CHARLESTON, W.Va. -- Victor Urecki, the rabbi for Congregation B'nai Jacob in Charleston, will speak on a panel Monday morning and talk about how he and others have strengthened ties with members of West Virginia's congressional delegation on U.S.-Israeli relationships.
The American Israel Public Affairs Committee, or AIPAC, is hosting the conference Sunday through Tuesday in Washington.
Urecki called the chance to speak a real honor.
"Because of our size, because we are a very small, close-knit community, our members have formed close friendships with each member of our congressional delegation. West Virginia is different.
"There will probably be 10 times the number of Jews in that room at the conference as in our entire state. Nevertheless, we have conversations with our members of Congress. That is thrilling."
AIPAC's mission is to strengthen the ties between the United States and its ally, Israel, according to AIPAC's website.
As America's leading pro-Israel lobby, AIPAC works with Democrats, Republicans and independents to enact public policy that enhances the U.S.-Israel relationship.
Urecki is scheduled to be part of a panel on Monday.
"We think it is going to be on Monday morning, starting at 9:30. It may be covered on C-SPAN," Urecki said.
But all meetings during the three-day conference will be broadcast live on AIPAC's website, www.aipac.org/pc
Urecki said he would not be talking about major "issues of urgency" that will get focused on by some panels, including issues about "Iran's nuclear program, Syria and Egypt, or foreign aid -- a critical issue of Israel as for the rest of the world."
Urecki said he would focus on work here in West Virginia.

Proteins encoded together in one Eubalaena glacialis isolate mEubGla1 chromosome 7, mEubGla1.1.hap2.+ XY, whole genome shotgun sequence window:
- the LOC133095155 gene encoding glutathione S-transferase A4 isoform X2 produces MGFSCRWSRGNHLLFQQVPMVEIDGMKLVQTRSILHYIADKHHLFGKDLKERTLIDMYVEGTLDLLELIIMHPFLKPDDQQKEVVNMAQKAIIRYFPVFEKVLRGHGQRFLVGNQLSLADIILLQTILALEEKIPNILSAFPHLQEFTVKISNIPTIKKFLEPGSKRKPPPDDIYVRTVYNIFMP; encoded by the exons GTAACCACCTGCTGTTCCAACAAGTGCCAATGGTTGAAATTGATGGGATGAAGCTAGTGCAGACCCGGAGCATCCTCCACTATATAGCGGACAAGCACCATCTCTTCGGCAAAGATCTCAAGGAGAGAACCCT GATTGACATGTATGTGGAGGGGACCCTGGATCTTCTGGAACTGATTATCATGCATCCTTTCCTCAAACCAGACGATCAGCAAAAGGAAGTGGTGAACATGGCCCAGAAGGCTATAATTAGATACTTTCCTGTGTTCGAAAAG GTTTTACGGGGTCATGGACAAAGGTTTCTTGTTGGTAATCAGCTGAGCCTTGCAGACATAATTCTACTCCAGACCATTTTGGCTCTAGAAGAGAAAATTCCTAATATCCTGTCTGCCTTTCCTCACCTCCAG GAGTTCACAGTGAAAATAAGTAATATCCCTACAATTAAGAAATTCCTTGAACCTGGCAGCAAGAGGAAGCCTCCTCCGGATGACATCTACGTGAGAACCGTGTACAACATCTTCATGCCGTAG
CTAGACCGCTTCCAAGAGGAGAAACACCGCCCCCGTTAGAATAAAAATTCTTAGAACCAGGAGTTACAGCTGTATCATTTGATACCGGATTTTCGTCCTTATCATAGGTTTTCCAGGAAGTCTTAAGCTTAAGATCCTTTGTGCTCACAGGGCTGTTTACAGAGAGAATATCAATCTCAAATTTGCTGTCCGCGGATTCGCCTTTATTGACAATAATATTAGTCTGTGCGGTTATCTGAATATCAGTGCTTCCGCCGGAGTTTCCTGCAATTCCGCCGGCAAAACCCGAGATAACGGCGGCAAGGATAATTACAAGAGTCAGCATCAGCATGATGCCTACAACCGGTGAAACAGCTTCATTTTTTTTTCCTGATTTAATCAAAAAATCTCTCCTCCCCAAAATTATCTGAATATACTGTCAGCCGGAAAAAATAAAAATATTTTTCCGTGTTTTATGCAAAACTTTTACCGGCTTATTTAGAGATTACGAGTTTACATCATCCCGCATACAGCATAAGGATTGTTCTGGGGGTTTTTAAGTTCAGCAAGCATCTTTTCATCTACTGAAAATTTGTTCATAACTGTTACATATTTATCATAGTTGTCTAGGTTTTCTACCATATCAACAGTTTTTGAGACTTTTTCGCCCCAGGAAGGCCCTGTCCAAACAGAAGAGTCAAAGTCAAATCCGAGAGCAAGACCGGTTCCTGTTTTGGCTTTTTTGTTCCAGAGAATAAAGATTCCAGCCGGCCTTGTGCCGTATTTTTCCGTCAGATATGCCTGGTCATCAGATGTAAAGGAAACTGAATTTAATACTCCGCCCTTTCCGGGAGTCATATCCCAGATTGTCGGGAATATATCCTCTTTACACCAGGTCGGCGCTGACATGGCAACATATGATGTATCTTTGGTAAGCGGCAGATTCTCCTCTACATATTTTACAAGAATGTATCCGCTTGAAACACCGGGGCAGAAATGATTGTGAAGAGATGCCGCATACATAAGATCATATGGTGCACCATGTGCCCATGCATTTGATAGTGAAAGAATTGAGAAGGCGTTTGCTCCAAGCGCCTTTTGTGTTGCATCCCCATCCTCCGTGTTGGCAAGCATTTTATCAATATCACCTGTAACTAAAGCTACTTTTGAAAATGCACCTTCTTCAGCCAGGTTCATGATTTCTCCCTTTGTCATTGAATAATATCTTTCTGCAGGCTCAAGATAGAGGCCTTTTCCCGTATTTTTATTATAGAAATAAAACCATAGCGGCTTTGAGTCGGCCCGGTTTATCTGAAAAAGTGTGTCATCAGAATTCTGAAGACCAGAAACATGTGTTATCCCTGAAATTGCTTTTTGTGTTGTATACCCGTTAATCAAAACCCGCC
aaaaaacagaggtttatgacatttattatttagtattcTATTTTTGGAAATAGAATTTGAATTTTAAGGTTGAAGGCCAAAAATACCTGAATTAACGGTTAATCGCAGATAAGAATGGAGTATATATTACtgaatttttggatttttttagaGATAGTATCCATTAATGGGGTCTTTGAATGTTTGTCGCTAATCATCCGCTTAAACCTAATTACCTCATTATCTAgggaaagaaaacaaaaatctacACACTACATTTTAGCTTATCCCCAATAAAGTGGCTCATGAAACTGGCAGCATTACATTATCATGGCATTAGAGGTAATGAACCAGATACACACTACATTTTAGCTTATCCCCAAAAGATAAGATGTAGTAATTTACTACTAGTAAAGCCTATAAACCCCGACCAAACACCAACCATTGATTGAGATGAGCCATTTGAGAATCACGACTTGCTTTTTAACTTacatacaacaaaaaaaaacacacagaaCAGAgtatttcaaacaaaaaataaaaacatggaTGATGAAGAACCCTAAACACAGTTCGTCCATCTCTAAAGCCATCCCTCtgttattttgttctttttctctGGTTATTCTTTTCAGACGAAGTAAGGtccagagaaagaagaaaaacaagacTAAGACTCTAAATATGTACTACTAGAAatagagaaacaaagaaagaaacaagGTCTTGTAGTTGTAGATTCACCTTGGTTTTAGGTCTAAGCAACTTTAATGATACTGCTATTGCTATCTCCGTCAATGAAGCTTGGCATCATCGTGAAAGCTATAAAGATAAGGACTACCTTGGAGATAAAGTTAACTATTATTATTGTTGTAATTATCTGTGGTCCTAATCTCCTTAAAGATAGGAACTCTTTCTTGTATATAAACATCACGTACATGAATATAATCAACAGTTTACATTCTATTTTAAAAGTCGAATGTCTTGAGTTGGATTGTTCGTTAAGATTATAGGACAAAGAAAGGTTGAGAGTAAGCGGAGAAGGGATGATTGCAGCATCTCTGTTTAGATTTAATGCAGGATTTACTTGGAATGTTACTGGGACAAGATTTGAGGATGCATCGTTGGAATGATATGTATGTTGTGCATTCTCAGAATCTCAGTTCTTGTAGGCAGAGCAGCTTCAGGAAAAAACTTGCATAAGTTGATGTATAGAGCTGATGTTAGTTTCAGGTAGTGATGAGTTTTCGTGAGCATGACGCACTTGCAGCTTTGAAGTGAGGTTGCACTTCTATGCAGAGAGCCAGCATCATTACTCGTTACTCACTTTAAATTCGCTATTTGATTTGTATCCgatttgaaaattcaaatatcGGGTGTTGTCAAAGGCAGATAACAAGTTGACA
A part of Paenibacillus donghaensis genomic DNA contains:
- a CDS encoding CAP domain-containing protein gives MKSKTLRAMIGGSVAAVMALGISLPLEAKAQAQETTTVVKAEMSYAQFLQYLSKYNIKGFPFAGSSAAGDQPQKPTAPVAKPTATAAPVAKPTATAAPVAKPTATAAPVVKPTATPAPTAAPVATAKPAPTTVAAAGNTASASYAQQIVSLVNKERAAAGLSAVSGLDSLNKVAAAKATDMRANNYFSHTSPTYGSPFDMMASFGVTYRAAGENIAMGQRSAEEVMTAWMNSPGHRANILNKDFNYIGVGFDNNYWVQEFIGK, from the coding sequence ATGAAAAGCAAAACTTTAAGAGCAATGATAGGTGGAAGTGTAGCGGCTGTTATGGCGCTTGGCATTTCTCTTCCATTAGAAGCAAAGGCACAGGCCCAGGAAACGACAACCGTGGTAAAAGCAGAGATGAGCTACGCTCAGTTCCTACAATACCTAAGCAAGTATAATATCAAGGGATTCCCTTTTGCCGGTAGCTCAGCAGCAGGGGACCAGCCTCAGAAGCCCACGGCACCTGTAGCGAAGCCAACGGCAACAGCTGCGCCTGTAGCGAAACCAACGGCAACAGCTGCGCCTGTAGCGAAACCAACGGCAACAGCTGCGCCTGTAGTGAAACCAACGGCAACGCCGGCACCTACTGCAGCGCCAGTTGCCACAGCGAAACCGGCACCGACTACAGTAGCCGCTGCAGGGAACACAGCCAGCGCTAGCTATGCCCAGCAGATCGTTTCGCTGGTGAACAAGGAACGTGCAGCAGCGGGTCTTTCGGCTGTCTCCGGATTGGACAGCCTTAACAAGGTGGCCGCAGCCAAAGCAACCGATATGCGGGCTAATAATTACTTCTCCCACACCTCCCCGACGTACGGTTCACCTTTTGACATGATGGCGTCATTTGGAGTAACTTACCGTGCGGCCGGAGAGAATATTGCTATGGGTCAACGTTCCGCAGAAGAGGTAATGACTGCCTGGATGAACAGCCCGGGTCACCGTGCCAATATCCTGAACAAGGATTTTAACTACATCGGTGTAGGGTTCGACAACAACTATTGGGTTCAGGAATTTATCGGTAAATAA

"Whether you are from West Virginia or New York or California, your participation matters in Washington.
"You can make a huge difference when you stand together. It gives me a clear appreciation of what goes on in Washington, how important it is to make our feelings known and to have conversation with our members of Congress in a polite and intelligent fashion, not by screaming," Urecki said.
Vice President Joe Biden will be the main speaker at one of the general assembly sessions during the three-day conference.
The event also will feature appearances by Sen. Lindsay Graham, R-S.C.; Sen. Charles Schumer, D-N.Y.; Sen. John McCain, R-Ariz.; and Rep. Steny Hoyer, D-Md.
Ehud Barak, Israel's former prime minister and defense minister, will also be among the conference speakers.
"The general assemblies will be explaining what AIPAC is all about, and the U.S.-Israel relationship," Urecki said. "And it will be a thrill to be up there highlighting what West Virginia is all about."
There will be up to 200 breakout sessions after the featured assemblies, some of which will be conducted in Spanish.
"We will also have a Palestinian negotiator and a former Israeli negotiator to talk about their work. We will hear a very intelligent dialogue about critical issues and about how complicated the situation is.
"We will talk about Iran, about how difficult that situation is and whether they will abandon their nuclear program," Urecki said. "We are trying to do everything we can do to avoid a military conflict.
"We will have 13,000 people gathering at the conference. We will hear different thoughts and ideas. We all come to listen to people.
"It is unbelievable how much bipartisanship there is. Unlike a lot of conferences, AIPAC makes sure everyone gets their time. Everyone will be polite, despite what is going on in Congress right now. It is exciting."
Reach Paul J. Nyden at email@example.com or 304-348-5164.